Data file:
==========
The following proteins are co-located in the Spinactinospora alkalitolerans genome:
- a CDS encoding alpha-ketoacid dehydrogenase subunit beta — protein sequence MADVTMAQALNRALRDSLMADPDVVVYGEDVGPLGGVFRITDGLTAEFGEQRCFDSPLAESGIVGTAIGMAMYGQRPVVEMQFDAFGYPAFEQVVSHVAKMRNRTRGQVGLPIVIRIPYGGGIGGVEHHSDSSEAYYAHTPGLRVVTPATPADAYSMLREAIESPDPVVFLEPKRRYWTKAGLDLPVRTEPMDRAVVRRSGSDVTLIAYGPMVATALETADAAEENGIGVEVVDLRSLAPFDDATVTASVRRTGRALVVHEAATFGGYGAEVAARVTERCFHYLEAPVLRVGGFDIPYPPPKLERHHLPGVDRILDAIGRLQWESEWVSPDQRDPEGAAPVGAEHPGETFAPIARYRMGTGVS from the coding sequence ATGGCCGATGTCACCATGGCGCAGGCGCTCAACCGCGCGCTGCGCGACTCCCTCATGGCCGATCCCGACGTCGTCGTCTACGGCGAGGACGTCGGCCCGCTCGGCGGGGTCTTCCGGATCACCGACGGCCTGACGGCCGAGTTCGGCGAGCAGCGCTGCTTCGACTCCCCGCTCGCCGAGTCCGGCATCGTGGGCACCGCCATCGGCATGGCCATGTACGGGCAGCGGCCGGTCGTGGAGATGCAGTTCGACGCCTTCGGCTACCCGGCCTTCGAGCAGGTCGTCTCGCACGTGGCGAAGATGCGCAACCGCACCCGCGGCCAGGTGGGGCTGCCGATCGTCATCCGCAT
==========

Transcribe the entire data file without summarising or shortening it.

The following proteins are co-located in the Spinactinospora alkalitolerans genome:
- a CDS encoding alpha-ketoacid dehydrogenase subunit beta — protein sequence MADVTMAQALNRALRDSLMADPDVVVYGEDVGPLGGVFRITDGLTAEFGEQRCFDSPLAESGIVGTAIGMAMYGQRPVVEMQFDAFGYPAFEQVVSHVAKMRNRTRGQVGLPIVIRIPYGGGIGGVEHHSDSSEAYYAHTPGLRVVTPATPADAYSMLREAIESPDPVVFLEPKRRYWTKAGLDLPVRTEPMDRAVVRRSGSDVTLIAYGPMVATALETADAAEENGIGVEVVDLRSLAPFDDATVTASVRRTGRALVVHEAATFGGYGAEVAARVTERCFHYLEAPVLRVGGFDIPYPPPKLERHHLPGVDRILDAIGRLQWESEWVSPDQRDPEGAAPVGAEHPGETFAPIARYRMGTGVS from the coding sequence ATGGCCGATGTCACCATGGCGCAGGCGCTCAACCGCGCGCTGCGCGACTCCCTCATGGCCGATCCCGACGTCGTCGTCTACGGCGAGGACGTCGGCCCGCTCGGCGGGGTCTTCCGGATCACCGACGGCCTGACGGCCGAGTTCGGCGAGCAGCGCTGCTTCGACTCCCCGCTCGCCGAGTCCGGCATCGTGGGCACCGCCATCGGCATGGCCATGTACGGGCAGCGGCCGGTCGTGGAGATGCAGTTCGACGCCTTCGGCTACCCGGCCTTCGAGCAGGTCGTCTCGCACGTGGCGAAGATGCGCAACCGCACCCGCGGCCAGGTGGGGCTGCCGATCGTCATCCGCAT